Fish Biology (Introduction, History, Importance, Classification, & More!)

Introduction to the Fish Biology

Aquatic fish are among the earliest known vertebrates in the world and evolved during the Devonian period, approximately 400 million years ago. They form a highly successful group of animals that live in all seas, rivers, lakes, canals, dams, dirty water, brackish water, estuaries and all places where there is water. They very from each other in shape, size and habits, ranging from less than 2cm to up to 18 meters. And the very wide distribution of fishes in a variety of habitats has resulted in many adaptations to their morphology, physiology and behavior. 

Fish Biology

History Of Fish Biology :- Father of Fish Biology Peter Artedi (1705-1735) and "In the history of fisheries management, few names shine more brightly than Fedor I. Baranov (1880–1942), the Russian mastermind who devised the groundbreaking 'catch equation.' This simple formula was a result of his dual expertise in mathematics and biology. Evidence continues to guide sustainable fishing practices by modeling the delicate dance between fish populations, catch, and fishing effort..

Importance of Fish in Ecology and Human Life:-

Fish play an important role in maintaining ecological balance within aquatic ecosystems. They help control populations of other species while ensuring a healthy and diverse environment. and fishes constitute a very important group of animals and provide a rich source of food, liver oil and many other by-products, such as fish meal, fish manure, isin glass, and Economically, fishes function in all branches such as ecological balance, Biodiversity, Nutrient cycling, Food web dynamics, Oxygen production, Industries contribute, Aquaculture,  High quality protein resource,  

Definition and Characteristics of Fish:-

Fish are a diverse group of  vertebrate animals that live in the fresh and salt waters of the world. They are characterized by the following 

Aquatic Vertebrates:- Fish are aquatic vertebrates with gills and libs in the shape of fins..

Respiration:- They breath through organs called gills.

Body Temperature:- Unlike mammals, fish are mostly cold-blooded or ectothermic, which means their body temperature changes along with the temperature of their surroundings.

Scales:- Body is usually covered with scales, but some are naked without any exo-skeleton.

Fins:- Fish have fins which are used for balance, steering, and propelling in the water.

Species:- There are approximately 34000 species of fish found in the world.

Evolution:- Fish have been on this planet for a very long time, dating back to about 450million years. 

 Classification of Fish

Various scheme of classification have been suggested by taxonomists in the past. Earlier authors generally based their classification on the morphological characters of living species. Later, as knowledge advanced, both living and fossil forms were taken into consideration and cladistic principles were applied. Among later authors, Berg(1940) and Romer(1959) have given detailed classification of fishes, which have generally been accepted. Bertin and Arambourg(1958), Greenwood et al.(1966) have suggested some significant modifications in the scheme. More recently, Lauder and Liem (1983), Nelson(1984) and Pough et al. (1989), have suggested a new scheme, which is often referred to as the modern classification of fishes.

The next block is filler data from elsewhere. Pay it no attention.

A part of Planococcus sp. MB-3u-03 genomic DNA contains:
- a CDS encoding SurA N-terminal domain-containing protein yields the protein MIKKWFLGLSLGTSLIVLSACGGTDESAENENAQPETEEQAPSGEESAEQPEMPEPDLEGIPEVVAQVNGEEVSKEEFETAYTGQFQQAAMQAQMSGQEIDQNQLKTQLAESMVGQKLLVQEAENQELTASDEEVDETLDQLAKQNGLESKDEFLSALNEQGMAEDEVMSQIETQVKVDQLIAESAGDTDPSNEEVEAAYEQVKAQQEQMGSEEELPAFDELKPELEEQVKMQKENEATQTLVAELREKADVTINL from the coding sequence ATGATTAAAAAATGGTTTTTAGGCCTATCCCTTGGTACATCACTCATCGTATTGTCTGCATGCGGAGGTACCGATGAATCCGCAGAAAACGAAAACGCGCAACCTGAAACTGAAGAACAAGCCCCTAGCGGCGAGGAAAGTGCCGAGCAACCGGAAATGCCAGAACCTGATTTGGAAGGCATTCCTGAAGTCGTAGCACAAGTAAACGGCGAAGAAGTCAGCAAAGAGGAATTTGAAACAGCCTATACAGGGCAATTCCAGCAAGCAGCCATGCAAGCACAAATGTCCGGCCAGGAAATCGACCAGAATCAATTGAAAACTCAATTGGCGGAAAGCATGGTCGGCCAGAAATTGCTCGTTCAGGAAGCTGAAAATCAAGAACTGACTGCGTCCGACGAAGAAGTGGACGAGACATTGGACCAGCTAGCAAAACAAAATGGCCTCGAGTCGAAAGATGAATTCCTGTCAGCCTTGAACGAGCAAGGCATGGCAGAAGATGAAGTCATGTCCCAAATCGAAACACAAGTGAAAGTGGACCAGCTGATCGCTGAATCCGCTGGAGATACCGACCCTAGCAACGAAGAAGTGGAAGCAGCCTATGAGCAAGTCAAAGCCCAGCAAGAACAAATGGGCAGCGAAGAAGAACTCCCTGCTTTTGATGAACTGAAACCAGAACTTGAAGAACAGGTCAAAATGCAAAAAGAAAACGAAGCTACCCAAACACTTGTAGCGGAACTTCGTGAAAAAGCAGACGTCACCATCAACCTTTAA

Berg(1940) based his scheme of Classification on the works of C.Tate Regan and E,A. Stensio, S as to include both recent and fossil forms. He included all the Gnathostomes having gills as respiratory organs and fins for locomotion in the series Pisces and has divided then into the following seven Classes:
⟹ Acanthodii
⟹ Coccostei (arthrodira)
⟹ Pterichthyes(antiarchi)
⟹ Teleostomi

Romer(1959) suggested a different classification and  combined Elasmobranchii and Holocephali into one class Osteichthyes (Dipnoi and Teleostomi of Berg). Several authors considered inclusion of Crossopterygii (lobe fins) in teleostomi by Berg, as an error. Romer therefore, divided bony fishes (Osteichthyes) into two sub-classes:

           (A) Sarcopterygii(Crossopterygii and Dipnoi) to include fishes with lobate paired fins.

           (B)  Actinopterygii, to include all the bony fishes without lobate fins.

Types of Fish

Thus according to Romer(1959) the series Pisces is divided into five classes, instead of seven, as shown below:

Classification of fishes
Classification of fish

Threats to Fish Populations

Fish is an aquatic organism. It has been living in water for millions of years. It is one of the living species even today, which is present in the whole world. There are many species of fish, out of which they have different populations. There are a total of 40,000 of them in the entire aquatic environment. .

Conclusion: Fish are remarkable aquatic inhabitants, the diversity that inhabits our planet's vast waters is astonishing, from ancient jawless lampreys and hagfish to smooth cartilaginous sharks, skates and rays, and abundant and diverse bony fishes. Etcetera. These aquatic wonders play a vital role in ecosystems; they contribute to food security, livelihoods and cultural heritage. It is the gateway to protecting our aquatic environment and ensuring sustainable fisheries.

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